Beta
×

Welcome to the Slashdot Beta site -- learn more here. Use the link in the footer or click here to return to the Classic version of Slashdot.

Thank you!

Before you choose to head back to the Classic look of the site, we'd appreciate it if you share your thoughts on the Beta; your feedback is what drives our ongoing development.

Beta is different and we value you taking the time to try it out. Please take a look at the changes we've made in Beta and  learn more about it. Thanks for reading, and for making the site better!

Concrete Comparisons of Theora Vs. Mpeg-4

timothy posted more than 5 years ago | from the good-use-for-that-beta-you-downloaded dept.

Graphics 325

icknay writes "With the upcoming Firefox 3.5 and HTML5 video, there's natural interest in Theora vs. Mpeg-4, but without much evidence either way. Here's clips encoded at various rates to provide concrete comparison between Theora and Mpeg-4. Theora performs decently, but requires more bandwidth than Mpeg-4 (although this is a 1.1alpha release of Theora and Theora has a much better license than Mpeg-4). The quality comparisons are very subjective, but you can try the clips yourself and see how it breaks down. There was an earlier discussion about this, but it lacked much concrete evidence. (Disclosure: it's my page.)"

cancel ×

325 comments

Sorry! There are no comments related to the filter you selected.

My results (5, Funny)

Anonymous Coward | more than 5 years ago | (#28425805)

Both make terrible concrete. I recommend you buy some mix at the hardware store instead.

Re:My results (1)

sexconker (1179573) | more than 5 years ago | (#28425887)

In before concrete vs cement.

Theora sucks a nut (-1)

Anonymous Coward | more than 5 years ago | (#28425913)

Theora just isn't ready for web video yet. It may be ready for the web servers that you nerds use to distribute your on your web-sights TRON and Dungeons and Dragons fan films across the world wide web, but the average computer user isn't going to spend months learning how to use a CLI and then hours compiling packages so that they can encode videos with Theora, especially not when they already have a encoder frontend like MeGUI that does its job perfectly well and uses a codec that is backed by major corporations and has hardware support in their stsandalone Blu-Ray players, their PS3, and XBox 360s, as opposed to Theora which is only supported by a few unemployed nerds living in their mother's basement somewhere and has to be run with some arcane CLI media player. The last thing I want is a level 5 dwarf (haha) providing me my codecs.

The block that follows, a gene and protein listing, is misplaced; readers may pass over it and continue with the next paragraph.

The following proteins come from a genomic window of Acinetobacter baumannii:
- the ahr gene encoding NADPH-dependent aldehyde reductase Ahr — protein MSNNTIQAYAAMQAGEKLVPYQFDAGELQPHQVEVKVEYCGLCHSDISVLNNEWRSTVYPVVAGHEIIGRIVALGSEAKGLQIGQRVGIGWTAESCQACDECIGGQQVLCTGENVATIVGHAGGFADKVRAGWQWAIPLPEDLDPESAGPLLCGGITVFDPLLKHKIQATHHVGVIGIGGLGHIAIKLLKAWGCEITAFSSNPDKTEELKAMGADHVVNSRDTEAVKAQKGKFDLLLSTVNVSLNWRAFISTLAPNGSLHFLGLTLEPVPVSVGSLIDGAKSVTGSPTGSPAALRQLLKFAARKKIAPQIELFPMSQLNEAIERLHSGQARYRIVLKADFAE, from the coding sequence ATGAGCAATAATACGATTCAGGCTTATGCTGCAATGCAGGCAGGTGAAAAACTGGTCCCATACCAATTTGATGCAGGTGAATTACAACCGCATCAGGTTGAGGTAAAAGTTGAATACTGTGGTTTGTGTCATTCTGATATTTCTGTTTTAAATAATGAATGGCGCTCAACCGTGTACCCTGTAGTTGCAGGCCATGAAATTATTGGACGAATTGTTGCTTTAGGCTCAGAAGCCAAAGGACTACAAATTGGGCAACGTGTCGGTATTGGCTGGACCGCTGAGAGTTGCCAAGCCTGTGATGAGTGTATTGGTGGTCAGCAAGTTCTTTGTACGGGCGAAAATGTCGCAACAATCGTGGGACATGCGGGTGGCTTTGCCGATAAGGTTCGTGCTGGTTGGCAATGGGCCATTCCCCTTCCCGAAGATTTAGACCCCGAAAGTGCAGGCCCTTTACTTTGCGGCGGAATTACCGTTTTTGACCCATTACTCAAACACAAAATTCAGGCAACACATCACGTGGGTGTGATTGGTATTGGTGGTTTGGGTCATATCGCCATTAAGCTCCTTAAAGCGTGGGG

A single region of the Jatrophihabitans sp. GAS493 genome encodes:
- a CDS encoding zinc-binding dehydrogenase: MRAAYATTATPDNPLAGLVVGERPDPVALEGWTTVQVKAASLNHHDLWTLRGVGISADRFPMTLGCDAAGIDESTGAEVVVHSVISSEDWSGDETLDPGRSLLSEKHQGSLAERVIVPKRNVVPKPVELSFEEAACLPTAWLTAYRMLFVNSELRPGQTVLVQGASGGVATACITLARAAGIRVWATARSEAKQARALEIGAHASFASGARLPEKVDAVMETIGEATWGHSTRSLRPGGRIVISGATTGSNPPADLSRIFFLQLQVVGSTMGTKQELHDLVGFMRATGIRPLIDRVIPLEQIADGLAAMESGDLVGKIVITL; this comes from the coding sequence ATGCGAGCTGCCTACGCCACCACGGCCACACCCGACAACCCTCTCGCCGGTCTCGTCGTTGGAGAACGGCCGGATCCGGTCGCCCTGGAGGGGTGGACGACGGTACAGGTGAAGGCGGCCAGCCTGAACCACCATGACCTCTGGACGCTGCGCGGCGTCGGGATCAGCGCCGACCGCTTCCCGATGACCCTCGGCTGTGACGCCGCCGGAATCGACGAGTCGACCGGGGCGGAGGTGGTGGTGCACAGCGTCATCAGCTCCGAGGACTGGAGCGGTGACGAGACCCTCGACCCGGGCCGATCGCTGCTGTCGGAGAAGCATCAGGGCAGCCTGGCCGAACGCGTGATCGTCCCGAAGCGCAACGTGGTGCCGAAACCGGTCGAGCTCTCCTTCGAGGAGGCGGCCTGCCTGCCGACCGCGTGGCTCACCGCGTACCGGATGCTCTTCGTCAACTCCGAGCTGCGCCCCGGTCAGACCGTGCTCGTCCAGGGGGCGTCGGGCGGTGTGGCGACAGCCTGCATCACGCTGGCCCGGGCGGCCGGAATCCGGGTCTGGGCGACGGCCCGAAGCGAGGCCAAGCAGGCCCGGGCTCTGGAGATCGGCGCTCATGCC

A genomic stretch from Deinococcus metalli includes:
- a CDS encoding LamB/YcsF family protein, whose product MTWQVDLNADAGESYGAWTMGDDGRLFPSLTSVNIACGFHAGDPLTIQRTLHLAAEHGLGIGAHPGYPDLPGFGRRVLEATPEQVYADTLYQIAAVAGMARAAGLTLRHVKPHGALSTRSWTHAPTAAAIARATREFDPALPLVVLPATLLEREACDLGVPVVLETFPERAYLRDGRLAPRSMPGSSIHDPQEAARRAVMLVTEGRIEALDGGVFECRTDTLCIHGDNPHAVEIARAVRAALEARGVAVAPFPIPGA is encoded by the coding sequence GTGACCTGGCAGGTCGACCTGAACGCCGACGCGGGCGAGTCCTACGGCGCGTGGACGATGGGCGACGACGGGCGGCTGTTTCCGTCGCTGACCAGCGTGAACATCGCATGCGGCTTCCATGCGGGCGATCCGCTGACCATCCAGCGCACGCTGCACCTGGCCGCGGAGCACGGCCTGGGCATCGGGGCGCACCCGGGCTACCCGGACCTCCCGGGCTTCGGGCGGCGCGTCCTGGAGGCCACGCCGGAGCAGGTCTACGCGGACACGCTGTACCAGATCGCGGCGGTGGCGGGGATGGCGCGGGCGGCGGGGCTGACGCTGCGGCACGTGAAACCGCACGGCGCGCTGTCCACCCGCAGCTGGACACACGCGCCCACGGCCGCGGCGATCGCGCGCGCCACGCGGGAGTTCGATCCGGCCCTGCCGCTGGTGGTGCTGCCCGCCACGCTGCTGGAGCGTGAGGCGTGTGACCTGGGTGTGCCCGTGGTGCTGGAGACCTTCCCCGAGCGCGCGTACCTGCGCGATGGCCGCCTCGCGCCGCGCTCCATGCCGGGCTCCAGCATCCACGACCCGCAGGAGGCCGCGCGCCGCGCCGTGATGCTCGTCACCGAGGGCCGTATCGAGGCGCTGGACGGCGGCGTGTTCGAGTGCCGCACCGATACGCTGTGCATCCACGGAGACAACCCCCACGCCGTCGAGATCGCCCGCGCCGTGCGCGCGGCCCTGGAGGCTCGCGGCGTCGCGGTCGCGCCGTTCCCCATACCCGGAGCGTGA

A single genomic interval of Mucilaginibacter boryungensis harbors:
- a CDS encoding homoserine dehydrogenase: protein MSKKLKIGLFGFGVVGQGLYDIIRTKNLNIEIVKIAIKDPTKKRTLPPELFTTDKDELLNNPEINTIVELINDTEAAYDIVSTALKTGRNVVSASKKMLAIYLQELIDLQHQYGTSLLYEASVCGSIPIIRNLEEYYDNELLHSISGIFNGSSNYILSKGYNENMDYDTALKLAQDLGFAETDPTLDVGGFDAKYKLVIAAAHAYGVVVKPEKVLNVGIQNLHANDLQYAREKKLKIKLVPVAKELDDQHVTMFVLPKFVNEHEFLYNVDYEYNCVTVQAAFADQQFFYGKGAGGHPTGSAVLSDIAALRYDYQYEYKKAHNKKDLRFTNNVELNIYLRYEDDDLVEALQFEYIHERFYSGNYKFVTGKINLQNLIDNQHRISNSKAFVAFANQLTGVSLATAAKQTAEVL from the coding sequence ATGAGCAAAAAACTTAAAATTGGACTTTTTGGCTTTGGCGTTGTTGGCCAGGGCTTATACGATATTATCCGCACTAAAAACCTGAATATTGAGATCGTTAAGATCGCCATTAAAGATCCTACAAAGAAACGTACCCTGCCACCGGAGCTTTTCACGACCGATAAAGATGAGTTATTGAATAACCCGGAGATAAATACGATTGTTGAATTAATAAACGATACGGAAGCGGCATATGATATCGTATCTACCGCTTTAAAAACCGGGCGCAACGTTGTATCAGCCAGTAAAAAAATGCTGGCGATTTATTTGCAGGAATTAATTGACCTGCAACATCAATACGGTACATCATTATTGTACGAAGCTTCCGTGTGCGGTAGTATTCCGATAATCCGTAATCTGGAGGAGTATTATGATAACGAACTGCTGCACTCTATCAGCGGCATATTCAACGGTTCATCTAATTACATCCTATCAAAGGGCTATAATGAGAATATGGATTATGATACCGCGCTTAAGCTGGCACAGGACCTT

Re:Theora sucks a nut (3, Insightful)

hh4m (1549861) | more than 5 years ago | (#28426015)

dude... get with the program... its all about streaming now... THEY encode, u stream n watch...

Re:Theora sucks a nut (2, Informative)

alexborges (313924) | more than 5 years ago | (#28426039)

"but the average computer user isn't going to spend months learning how to use a CLI and then hours compiling packages so that they can encode videos with Theora"

HUH?

There are plenty of visual apps to do this, no need for cli and whatnot....

Re:Theora sucks a nut (0)

Anonymous Coward | more than 5 years ago | (#28426139)

You must be new here.

Re:Theora sucks a nut (1)

Dishevel (1105119) | more than 5 years ago | (#28426865)

If you don't get it then make sure you are reading at +1 and above. Otherwise you will just hurt your little head.

Re:Theora sucks a nut (-1, Redundant)

Anonymous Coward | more than 5 years ago | (#28426043)

So, can you tell us how you really feel about Theora?

Porn Industry (3, Insightful)

sycodon (149926) | more than 5 years ago | (#28426345)

Let the porn industry sort it out.

Seeing as they are the only people that actually make real money on the web, we can count on them to pick the most cost effective and highest quality video technology.